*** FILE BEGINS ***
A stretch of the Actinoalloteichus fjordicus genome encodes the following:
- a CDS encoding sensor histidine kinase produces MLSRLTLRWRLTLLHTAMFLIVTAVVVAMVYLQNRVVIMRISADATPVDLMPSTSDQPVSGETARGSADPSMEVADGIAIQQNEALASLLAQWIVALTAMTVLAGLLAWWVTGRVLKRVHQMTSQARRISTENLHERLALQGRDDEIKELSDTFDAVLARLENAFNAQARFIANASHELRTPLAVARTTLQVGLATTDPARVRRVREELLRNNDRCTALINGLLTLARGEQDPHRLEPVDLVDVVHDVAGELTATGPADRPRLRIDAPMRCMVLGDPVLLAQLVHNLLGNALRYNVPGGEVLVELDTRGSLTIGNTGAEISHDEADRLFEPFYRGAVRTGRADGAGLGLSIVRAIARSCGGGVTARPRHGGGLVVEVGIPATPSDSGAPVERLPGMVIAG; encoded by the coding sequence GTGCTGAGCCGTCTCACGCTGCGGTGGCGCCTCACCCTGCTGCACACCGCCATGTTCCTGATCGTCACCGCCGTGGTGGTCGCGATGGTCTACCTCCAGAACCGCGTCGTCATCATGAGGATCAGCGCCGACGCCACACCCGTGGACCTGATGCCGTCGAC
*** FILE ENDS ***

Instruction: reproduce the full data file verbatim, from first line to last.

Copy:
A stretch of the Actinoalloteichus fjordicus genome encodes the following:
- a CDS encoding sensor histidine kinase produces MLSRLTLRWRLTLLHTAMFLIVTAVVVAMVYLQNRVVIMRISADATPVDLMPSTSDQPVSGETARGSADPSMEVADGIAIQQNEALASLLAQWIVALTAMTVLAGLLAWWVTGRVLKRVHQMTSQARRISTENLHERLALQGRDDEIKELSDTFDAVLARLENAFNAQARFIANASHELRTPLAVARTTLQVGLATTDPARVRRVREELLRNNDRCTALINGLLTLARGEQDPHRLEPVDLVDVVHDVAGELTATGPADRPRLRIDAPMRCMVLGDPVLLAQLVHNLLGNALRYNVPGGEVLVELDTRGSLTIGNTGAEISHDEADRLFEPFYRGAVRTGRADGAGLGLSIVRAIARSCGGGVTARPRHGGGLVVEVGIPATPSDSGAPVERLPGMVIAG; encoded by the coding sequence GTGCTGAGCCGTCTCACGCTGCGGTGGCGCCTCACCCTGCTGCACACCGCCATGTTCCTGATCGTCACCGCCGTGGTGGTCGCGATGGTCTACCTCCAGAACCGCGTCGTCATCATGAGGATCAGCGCCGACGCCACACCCGTGGACCTGATGCCGTCGAC